Treatment Adherence in Families of Children Diagnosed with Autism Spectrum Disorders

Thursday, May 17, 2012
Sheraton Hall (Sheraton Centre Toronto)
3:00 PM
R. Hock1, A. Kinsman2, T. P. Cross3 and J. Kellett3, (1)College of Social Work, University of South Carolina, Columbia, SC, (2)Greenville Hospital System, Greenville, SC, United States, (3)University of South Carolina, Columbia, SC
Background: Parents of children with autism spectrum disorders (ASDs) are commonly called to implement and maintain an array of complex behavioral interventions and medication regimens to manage their child’s condition. Autism intervention research indicates that parent implementation is a critical component to achieving positive outcomes from both medical (Arnold et al., 2010) and behavioral interventions (Levy et al., 2006). A limited number of studies have examined parents’ implementation of prescribed treatments within the context of specific training conditions (Crockett et al., 2007). However, little is known about a) the extent to which parents adhere to treatment recommendations on a day to day basis in the absence of clinician or provider supervision, or b) what child, parent, family, and provider factors may influence treatment adherence for families of children with ASDs. One study with this population indicated greater adherence to medical treatment than behavioral treatment recommendations, and greater adherence to reinforcement-based recommendations than punishment-based recommendations (Moore & Symons, 2009). The current study will extend these findings by considering the influence of a broader set of variables linked to treatment adherence in the medical literature, including parent and relationship factors, child characteristics, and select contextual factors.

Objectives: Aim 1 is to determine patterns of treatment adherence among the parents of children with ASD. Aim 2 is to examine the social context of treatment adherence among parents of children with ASD. Aim 3 is to elicit parents’ perceptions of their treatment services and how systems of care can be improved.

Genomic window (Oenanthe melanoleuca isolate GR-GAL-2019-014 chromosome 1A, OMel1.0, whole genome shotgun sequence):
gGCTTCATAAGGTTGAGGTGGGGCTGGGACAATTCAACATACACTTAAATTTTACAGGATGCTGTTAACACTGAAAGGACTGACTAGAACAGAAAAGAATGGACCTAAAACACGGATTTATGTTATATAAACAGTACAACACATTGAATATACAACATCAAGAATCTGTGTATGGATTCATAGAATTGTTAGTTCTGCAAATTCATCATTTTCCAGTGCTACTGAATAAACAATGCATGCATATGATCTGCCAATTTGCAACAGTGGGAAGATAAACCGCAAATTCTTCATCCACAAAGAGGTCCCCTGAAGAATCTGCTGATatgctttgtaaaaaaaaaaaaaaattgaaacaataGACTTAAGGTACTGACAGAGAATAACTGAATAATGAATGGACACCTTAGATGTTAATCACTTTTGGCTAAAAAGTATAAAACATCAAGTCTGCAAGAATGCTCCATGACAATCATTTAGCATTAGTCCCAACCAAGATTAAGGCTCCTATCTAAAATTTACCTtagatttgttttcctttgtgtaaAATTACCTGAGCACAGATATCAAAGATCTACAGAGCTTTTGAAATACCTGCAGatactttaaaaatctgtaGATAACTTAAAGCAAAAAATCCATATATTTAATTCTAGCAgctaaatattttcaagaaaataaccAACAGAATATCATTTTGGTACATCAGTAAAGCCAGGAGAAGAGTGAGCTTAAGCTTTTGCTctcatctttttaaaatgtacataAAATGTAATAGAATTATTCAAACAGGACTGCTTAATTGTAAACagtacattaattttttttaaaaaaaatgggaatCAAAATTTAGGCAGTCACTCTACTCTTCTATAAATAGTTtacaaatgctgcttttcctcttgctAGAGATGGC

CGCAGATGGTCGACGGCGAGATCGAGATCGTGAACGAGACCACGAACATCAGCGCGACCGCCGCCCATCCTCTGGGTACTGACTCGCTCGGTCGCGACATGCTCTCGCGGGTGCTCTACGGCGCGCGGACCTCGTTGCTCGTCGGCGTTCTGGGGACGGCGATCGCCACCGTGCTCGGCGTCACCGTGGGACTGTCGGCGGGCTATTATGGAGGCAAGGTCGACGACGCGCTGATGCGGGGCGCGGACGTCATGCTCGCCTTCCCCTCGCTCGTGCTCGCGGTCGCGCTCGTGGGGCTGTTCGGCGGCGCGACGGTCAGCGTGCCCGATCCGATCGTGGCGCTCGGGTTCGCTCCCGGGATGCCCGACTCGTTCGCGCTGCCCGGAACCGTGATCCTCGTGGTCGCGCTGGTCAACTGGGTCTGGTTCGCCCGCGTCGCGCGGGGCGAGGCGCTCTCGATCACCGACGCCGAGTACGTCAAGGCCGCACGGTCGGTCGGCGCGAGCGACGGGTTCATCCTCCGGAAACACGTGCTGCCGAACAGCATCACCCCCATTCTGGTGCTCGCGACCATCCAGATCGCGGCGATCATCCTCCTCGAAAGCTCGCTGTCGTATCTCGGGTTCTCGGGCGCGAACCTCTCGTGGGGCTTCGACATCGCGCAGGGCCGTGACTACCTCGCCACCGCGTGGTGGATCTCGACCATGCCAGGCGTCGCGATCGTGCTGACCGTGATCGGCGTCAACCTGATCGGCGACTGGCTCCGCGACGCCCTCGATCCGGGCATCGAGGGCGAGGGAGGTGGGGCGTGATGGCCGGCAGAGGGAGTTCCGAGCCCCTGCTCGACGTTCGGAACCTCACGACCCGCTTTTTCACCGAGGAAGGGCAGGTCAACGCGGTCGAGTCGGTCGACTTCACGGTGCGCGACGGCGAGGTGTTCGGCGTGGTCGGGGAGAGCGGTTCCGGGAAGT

Methods: This study uses mail and online questionnaires to survey parents of children with ASD who are currently receiving ASD-related treatments. The questionnaire includes measures of parent stress, parent sense of competence, depression, coparenting, family management, social support, child diagnosis and symptom severity, and demographic characteristics. In addition, treatment adherence is measured within four treatment categories: Behavioral, medical, developmental, and alternative treatments. Respondent are recruited from treatment providers, support groups, and the SC Department of Disabilities and Special Needs.

Results: Data collection is currently underway and is scheduled to end in early March, 2012. In order to address Aim 1, descriptive statistics  will be computed for all adherence measures. We will compare rates of specific adherence behaviors across treatment categories to determine if parents are more likely to adhere to certain types of treatments more than others. In order to address Aim 2, multiple regression analyses will be used to determine the degree to which parent, child and relationship variables predict parent treatment adherence by treatment type. Aim 3 will be addressed by compiling all qualitative responses in NVivo 8 software and conducting thematic analyses within and across questions.

Conclusions: Understanding the rates of treatment adherence and the factors that predict adherence will inform efforts to create family-centered models of care for individuals with ASDs. In addition, the results gained as part of this project will assist intervention providers in working with families to mitigate the barriers to treatment adherence, which will increase the likelihood of treatment success.

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